Lindros, though, offers another case entirely. He is happy, active and at peace, living in Toronto, in the Hall’s backyard, raising three young children. He serves as an occasional presence in the Canadian hockey media and plays shinny with other retired pros. He’s not scared of hockey. So why has hockey spent so much time fearing him?

GALLERY: ERIC LINDROS THROUGH THE YEARS

Lindros entered the league on draft night ’91 as its most hyped prospect and its most controversial. His family and his agent had told the hapless Quebec Nordiques, who had the first pick, that he would not sign there. Quebec picked him anyway. When owner Marcel Aubut handed Lindros a Nordiques jersey, Lindros refused to wear it. Resistance like this was no small thing back then, considering the little clout even star players had; owners kept players subjugated, and later that year it would emerge that players’ union boss Alan Eagleson had been stealing from all of them.

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​​Lindros sat out the whole season. The story that spread was that his domineering parents had wanted to keep him out of Francophone territory, afraid that it would forever cap his marketability in an age of booming endorsement deals. But in a press conference after being traded to Philadelphia during the 1992 draft, Lindros offered vague, negative commentary on the Nordiques’ owner. “I’m sorry that things couldn’t work out, with the circumstances in Quebec, the way that they were, with the ownership, and basically a lack of winning spirit,” he said.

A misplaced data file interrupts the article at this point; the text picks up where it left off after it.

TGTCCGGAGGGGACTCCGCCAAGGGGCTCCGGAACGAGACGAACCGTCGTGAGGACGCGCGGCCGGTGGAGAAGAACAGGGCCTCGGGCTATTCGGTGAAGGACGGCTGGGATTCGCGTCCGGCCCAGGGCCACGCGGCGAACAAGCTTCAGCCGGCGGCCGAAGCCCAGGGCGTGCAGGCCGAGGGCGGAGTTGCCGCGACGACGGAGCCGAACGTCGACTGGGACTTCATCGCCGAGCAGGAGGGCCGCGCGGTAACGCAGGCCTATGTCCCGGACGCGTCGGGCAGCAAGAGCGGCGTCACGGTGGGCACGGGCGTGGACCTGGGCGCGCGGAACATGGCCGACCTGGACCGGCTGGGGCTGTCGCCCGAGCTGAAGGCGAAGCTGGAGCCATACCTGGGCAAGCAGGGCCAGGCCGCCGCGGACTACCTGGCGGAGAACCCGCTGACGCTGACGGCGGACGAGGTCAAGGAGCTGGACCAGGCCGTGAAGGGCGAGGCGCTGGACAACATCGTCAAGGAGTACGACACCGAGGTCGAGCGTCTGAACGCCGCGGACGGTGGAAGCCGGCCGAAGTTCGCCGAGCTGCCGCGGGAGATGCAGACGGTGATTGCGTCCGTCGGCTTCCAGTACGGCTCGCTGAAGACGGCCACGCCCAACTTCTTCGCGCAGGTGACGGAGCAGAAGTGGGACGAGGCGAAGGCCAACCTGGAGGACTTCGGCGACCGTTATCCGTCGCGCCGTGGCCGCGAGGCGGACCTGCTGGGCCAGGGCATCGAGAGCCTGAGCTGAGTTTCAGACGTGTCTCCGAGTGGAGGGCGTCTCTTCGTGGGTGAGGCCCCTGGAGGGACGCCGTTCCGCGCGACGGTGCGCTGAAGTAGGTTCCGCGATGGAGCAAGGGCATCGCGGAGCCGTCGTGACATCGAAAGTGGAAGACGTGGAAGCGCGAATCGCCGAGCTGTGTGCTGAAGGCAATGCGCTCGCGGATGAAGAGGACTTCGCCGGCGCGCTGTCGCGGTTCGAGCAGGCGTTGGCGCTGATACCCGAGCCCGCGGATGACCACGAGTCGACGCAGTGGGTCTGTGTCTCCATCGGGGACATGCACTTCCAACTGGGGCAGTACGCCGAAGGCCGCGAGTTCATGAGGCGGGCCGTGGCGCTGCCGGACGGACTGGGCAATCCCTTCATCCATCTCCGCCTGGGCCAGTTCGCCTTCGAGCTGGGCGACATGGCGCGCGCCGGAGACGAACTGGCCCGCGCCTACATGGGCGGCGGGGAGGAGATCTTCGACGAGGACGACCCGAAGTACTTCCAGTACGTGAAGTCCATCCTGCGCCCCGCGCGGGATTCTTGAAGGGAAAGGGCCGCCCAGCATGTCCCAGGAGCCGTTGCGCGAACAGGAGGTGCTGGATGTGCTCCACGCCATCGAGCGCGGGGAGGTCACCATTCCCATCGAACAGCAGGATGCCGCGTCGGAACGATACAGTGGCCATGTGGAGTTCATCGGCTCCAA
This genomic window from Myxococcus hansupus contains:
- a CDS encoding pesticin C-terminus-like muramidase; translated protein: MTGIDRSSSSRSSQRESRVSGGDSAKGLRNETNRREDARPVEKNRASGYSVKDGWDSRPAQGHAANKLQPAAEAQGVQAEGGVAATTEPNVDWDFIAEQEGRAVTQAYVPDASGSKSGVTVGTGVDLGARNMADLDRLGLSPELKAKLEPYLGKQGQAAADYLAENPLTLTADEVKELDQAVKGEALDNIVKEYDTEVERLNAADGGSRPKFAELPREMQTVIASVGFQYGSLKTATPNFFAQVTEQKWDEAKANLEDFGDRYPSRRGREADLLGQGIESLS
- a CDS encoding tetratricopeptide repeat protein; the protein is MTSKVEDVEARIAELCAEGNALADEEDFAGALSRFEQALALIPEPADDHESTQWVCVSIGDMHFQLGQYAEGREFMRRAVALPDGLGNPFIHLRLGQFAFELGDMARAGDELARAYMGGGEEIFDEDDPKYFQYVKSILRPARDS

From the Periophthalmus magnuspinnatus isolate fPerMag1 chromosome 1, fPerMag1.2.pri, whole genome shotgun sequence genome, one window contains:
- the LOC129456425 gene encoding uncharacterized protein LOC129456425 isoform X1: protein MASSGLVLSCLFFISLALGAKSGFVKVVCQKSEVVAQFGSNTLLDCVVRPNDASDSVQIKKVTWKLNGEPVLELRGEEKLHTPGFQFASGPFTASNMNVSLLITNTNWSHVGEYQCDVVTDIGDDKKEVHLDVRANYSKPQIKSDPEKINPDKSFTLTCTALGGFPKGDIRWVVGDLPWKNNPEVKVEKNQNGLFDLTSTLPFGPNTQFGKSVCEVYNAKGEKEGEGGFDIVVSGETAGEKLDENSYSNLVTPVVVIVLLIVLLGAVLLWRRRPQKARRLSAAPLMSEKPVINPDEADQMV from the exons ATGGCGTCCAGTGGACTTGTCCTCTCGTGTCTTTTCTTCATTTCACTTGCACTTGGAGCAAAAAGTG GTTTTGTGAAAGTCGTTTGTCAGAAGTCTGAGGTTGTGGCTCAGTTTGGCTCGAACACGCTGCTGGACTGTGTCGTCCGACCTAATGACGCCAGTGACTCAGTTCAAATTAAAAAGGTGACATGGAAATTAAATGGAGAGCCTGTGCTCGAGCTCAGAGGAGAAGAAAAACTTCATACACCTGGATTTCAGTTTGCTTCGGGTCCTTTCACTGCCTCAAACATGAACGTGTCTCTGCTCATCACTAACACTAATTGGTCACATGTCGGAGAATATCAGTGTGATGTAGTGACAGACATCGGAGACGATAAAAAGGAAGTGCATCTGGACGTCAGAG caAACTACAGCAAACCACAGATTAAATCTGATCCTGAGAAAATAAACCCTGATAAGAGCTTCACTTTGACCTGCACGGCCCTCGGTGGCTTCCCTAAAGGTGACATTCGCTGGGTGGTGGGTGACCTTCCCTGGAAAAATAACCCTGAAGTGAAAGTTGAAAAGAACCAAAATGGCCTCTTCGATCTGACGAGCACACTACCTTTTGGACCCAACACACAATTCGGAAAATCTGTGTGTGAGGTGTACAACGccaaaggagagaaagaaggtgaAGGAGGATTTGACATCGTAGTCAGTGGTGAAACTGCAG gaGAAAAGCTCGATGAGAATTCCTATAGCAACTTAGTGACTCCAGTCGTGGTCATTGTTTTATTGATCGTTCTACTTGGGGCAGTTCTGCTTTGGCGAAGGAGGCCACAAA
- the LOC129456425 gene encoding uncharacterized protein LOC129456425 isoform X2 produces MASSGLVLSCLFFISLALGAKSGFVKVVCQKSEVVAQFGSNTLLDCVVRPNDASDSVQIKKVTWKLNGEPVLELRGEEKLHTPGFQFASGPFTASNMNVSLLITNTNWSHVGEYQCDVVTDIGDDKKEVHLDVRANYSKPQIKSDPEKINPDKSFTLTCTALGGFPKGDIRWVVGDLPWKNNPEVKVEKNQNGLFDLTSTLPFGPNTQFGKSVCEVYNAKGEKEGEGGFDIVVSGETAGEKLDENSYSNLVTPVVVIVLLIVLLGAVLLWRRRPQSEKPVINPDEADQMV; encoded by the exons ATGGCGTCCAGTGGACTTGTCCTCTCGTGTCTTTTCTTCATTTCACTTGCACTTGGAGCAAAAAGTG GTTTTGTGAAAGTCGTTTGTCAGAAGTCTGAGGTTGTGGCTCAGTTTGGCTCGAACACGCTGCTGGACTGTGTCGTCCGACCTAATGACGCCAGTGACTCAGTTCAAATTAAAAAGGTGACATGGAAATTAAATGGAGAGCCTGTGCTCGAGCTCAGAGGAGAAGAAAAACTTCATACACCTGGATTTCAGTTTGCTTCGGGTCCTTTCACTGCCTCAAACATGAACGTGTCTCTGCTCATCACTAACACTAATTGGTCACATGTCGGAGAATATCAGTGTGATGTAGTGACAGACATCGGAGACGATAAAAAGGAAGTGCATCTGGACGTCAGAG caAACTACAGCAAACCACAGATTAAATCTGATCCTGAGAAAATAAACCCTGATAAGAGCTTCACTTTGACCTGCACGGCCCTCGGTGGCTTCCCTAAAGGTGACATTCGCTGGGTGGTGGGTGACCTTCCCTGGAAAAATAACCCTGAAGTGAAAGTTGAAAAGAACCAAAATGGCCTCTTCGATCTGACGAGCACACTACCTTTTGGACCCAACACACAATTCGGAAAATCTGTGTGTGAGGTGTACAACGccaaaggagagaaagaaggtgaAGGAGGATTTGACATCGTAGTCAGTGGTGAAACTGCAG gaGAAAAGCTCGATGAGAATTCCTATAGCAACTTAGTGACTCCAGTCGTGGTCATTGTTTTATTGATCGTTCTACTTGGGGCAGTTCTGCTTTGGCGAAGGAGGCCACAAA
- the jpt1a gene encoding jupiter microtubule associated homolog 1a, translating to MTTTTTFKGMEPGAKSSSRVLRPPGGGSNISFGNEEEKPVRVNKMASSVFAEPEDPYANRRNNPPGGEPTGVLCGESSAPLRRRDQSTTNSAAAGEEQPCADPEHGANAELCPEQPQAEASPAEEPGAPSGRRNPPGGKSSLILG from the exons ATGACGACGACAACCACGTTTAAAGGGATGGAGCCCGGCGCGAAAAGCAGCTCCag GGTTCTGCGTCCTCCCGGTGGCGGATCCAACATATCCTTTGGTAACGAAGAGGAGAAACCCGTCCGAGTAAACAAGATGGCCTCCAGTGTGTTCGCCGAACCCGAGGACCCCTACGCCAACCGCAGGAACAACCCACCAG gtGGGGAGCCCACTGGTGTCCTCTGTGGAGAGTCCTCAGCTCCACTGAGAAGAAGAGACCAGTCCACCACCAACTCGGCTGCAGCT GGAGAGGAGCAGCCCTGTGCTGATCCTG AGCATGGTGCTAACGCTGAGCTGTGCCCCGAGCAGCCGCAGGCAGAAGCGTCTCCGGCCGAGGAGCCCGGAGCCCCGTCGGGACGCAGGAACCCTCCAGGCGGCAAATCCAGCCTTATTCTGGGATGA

He could have been talking about the fact that financial difficulties would in 1995 force Aubut to sell the team, which became the Colorado Avalanche. Or it could have been something else: In fall 2015, Aubut had to step down as president of the Canadian Olympic Committee after multiple women accused him of sexual harassment. And in an interview with ESPN earlier this year, Lindros made the matter seem personal. Said Lindros, “The decision to not play for Quebec was based solely on the owner... I was not going to play for that individual—period."